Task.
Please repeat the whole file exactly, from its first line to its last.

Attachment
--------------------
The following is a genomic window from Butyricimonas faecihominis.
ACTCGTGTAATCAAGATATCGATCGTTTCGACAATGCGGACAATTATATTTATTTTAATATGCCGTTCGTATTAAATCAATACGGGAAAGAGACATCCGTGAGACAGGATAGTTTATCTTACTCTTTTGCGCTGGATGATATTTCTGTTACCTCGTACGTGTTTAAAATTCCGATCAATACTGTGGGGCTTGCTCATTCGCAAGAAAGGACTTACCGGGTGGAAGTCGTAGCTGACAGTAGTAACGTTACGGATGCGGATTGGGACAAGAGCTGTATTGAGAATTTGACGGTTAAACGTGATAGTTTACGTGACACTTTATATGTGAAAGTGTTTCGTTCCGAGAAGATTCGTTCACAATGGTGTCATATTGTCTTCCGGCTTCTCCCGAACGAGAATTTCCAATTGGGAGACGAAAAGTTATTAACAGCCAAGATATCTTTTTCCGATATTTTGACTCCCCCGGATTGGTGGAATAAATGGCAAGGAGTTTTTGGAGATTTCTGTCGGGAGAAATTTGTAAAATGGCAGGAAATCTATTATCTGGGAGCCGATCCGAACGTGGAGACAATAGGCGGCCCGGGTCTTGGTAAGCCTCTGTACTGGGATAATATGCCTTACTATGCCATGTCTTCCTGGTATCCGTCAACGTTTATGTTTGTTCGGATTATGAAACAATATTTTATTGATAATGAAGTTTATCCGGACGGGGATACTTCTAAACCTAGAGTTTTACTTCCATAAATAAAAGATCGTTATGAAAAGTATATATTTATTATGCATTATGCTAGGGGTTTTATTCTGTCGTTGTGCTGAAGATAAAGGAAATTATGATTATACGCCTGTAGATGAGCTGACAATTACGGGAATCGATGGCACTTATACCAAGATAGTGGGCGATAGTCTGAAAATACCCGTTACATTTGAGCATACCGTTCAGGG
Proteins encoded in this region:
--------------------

The following is a genomic window from Butyricimonas faecihominis.
ACTCGTGTAATCAAGATATCGATCGTTTCGACAATGCGGACAATTATATTTATTTTAATATGCCGTTCGTATTAAATCAATACGGGAAAGAGACATCCGTGAGACAGGATAGTTTATCTTACTCTTTTGCGCTGGATGATATTTCTGTTACCTCGTACGTGTTTAAAATTCCGATCAATACTGTGGGGCTTGCTCATTCGCAAGAAAGGACTTACCGGGTGGAAGTCGTAGCTGACAGTAGTAACGTTACGGATGCGGATTGGGACAAGAGCTGTATTGAGAATTTGACGGTTAAACGTGATAGTTTACGTGACACTTTATATGTGAAAGTGTTTCGTTCCGAGAAGATTCGTTCACAATGGTGTCATATTGTCTTCCGGCTTCTCCCGAACGAGAATTTCCAATTGGGAGACGAAAAGTTATTAACAGCCAAGATATCTTTTTCCGATATTTTGACTCCCCCGGATTGGTGGAATAAATGGCAAGGAGTTTTTGGAGATTTCTGTCGGGAGAAATTTGTAAAATGGCAGGAAATCTATTATCTGGGAGCCGATCCGAACGTGGAGACAATAGGCGGCCCGGGTCTTGGTAAGCCTCTGTACTGGGATAATATGCCTTACTATGCCATGTCTTCCTGGTATCCGTCAACGTTTATGTTTGTTCGGATTATGAAACAATATTTTATTGATAATGAAGTTTATCCGGACGGGGATACTTCTAAACCTAGAGTTTTACTTCCATAAATAAAAGATCGTTATGAAAAGTATATATTTATTATGCATTATGCTAGGGGTTTTATTCTGTCGTTGTGCTGAAGATAAAGGAAATTATGATTATACGCCTGTAGATGAGCTGACAATTACGGGAATCGATGGCACTTATACCAAGATAGTGGGCGATAGTCTGAAAATACCCGTTACATTTGAGCATACCGTTCAGGG
Proteins encoded in this region: